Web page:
But Crawford offers good news as well: The manual trades are very different from the assembly line and from dumbed-down white collar work as well. They require careful thinking and are punctuated by moments of genuine pleasure. Based on his own experience as an electrician and mechanic, Crawford makes a case for the intrinsic satisfactions and cognitive challenges of manual work. The work of builders and mechanics is secure; it cannot be outsourced, and it cannot be made obsolete. Such work ties us to the local communities in which we live and instills the pride that comes from doing work that is genuinely useful.
A wholly original debut, Shop Class as Soulcraft offers a passionate call for self-reliance and a moving reflection on how we can live concretely in an ever more abstract world.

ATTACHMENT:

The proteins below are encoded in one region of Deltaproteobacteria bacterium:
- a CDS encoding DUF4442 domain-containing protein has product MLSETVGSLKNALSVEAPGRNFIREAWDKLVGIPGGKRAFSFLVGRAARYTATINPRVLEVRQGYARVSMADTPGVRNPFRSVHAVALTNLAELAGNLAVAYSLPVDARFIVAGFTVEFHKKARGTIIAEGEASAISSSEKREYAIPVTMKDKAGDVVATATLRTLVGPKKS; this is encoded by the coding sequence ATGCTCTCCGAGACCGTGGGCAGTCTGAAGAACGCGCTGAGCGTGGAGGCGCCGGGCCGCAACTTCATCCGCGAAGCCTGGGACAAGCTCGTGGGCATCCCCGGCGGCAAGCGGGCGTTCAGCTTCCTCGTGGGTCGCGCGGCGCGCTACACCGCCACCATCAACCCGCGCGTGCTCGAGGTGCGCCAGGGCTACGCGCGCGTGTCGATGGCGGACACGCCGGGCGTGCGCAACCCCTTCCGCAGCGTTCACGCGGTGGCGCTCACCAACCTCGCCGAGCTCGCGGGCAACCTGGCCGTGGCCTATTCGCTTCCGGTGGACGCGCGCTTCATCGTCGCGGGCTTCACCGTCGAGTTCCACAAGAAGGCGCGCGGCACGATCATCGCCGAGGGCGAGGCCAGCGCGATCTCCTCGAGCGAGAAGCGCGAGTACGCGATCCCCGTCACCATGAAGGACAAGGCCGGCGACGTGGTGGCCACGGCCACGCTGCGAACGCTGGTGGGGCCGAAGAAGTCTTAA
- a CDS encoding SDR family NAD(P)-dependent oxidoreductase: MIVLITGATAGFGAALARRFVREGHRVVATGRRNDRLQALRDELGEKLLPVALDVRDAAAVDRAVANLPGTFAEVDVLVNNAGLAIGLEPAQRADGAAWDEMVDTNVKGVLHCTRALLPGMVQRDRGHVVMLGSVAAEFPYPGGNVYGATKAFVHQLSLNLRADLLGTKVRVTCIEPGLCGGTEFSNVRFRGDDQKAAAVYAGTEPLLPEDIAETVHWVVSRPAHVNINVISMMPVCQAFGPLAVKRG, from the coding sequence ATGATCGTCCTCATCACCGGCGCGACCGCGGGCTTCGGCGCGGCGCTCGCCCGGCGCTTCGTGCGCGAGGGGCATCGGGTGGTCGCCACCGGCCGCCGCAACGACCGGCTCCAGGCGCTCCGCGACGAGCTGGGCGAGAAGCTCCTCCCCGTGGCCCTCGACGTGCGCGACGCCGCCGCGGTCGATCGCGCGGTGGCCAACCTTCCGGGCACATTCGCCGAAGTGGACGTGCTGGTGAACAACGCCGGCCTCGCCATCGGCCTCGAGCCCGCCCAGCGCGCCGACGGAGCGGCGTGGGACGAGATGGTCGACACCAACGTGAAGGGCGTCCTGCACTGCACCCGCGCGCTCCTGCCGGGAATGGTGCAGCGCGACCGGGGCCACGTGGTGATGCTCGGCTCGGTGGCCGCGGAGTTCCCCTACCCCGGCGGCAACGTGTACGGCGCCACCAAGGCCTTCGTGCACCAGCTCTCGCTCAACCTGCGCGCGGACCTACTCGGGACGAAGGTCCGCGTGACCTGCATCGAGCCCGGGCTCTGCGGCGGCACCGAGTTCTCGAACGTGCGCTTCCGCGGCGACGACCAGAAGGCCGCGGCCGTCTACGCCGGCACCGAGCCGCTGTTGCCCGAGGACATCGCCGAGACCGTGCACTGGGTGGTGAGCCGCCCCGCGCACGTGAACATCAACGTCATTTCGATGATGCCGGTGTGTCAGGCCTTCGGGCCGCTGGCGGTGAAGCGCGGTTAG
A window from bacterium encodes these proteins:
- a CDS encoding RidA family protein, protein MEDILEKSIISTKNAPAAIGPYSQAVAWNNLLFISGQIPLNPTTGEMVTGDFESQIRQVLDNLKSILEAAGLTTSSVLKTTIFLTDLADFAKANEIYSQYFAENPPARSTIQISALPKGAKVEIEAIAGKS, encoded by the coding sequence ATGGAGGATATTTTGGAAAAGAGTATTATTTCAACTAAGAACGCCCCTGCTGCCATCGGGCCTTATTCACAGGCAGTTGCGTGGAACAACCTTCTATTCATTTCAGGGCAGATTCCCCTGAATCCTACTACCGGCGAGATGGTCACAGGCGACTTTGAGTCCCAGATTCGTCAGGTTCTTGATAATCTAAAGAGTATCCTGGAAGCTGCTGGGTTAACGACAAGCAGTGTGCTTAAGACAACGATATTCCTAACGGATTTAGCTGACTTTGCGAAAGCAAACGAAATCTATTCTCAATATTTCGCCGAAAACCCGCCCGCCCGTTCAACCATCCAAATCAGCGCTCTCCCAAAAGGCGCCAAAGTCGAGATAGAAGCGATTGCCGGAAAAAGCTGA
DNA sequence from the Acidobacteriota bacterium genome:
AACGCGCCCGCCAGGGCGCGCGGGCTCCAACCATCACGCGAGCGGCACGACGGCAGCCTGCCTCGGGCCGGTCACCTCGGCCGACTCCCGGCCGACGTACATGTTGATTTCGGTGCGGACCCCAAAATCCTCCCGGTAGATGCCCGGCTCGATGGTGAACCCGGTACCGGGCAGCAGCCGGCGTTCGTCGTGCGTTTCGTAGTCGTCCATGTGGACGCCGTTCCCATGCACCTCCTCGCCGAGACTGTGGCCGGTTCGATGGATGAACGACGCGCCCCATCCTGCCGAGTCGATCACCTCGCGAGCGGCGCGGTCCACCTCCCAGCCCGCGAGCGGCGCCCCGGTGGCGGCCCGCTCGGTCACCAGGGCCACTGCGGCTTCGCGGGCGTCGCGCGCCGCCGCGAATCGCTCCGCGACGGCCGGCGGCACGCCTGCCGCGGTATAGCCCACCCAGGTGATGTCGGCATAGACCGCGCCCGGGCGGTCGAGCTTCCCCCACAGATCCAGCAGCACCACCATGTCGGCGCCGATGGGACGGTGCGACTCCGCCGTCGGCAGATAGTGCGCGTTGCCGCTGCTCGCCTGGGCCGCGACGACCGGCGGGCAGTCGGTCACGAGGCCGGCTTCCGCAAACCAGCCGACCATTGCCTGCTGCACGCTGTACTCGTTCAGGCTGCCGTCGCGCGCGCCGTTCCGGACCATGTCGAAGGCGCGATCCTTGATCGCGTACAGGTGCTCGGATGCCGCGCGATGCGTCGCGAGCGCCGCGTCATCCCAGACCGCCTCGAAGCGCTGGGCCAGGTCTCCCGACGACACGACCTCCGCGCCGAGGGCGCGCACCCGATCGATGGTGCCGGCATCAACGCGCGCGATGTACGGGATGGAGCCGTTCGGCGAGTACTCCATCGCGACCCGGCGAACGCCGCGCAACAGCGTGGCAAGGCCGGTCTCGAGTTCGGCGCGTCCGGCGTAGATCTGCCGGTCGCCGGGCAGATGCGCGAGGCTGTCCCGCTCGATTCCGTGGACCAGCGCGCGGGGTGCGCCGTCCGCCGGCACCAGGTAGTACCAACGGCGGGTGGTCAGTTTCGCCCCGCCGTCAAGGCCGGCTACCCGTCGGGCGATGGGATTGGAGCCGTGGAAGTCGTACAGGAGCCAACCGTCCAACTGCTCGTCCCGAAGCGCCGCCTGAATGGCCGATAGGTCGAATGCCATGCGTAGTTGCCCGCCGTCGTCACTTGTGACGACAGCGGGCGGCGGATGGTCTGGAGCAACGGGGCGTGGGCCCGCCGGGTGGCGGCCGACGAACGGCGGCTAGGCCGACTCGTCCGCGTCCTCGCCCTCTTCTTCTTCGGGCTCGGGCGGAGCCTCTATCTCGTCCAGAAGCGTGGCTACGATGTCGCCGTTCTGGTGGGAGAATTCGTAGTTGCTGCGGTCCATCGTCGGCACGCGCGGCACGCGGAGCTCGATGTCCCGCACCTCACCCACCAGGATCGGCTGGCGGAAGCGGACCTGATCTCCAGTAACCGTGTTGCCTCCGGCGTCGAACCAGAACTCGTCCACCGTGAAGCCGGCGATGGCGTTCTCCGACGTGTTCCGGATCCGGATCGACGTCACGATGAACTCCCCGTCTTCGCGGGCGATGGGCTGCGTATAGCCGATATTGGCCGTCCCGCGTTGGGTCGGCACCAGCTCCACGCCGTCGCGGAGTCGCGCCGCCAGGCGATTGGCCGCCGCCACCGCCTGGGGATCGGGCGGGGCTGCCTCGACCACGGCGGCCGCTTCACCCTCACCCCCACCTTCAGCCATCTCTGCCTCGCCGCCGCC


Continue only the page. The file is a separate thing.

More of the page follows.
©2009 Matthew B. Crawford; (P)2009 Brilliance Audio, Inc.
"With wit and humor, the author deftly mixes the details of his own experience as a tradesman and then proprietor of a motorcycle repair shop with more philosophical considerations." (Publishers Weekly)
"Crawford's work will appeal to fans of Robert Pirsig's classic Zen and the Art of Motorcycle Maintenance and should be required reading for all educational leaders. Highly recommended." (Library Journal)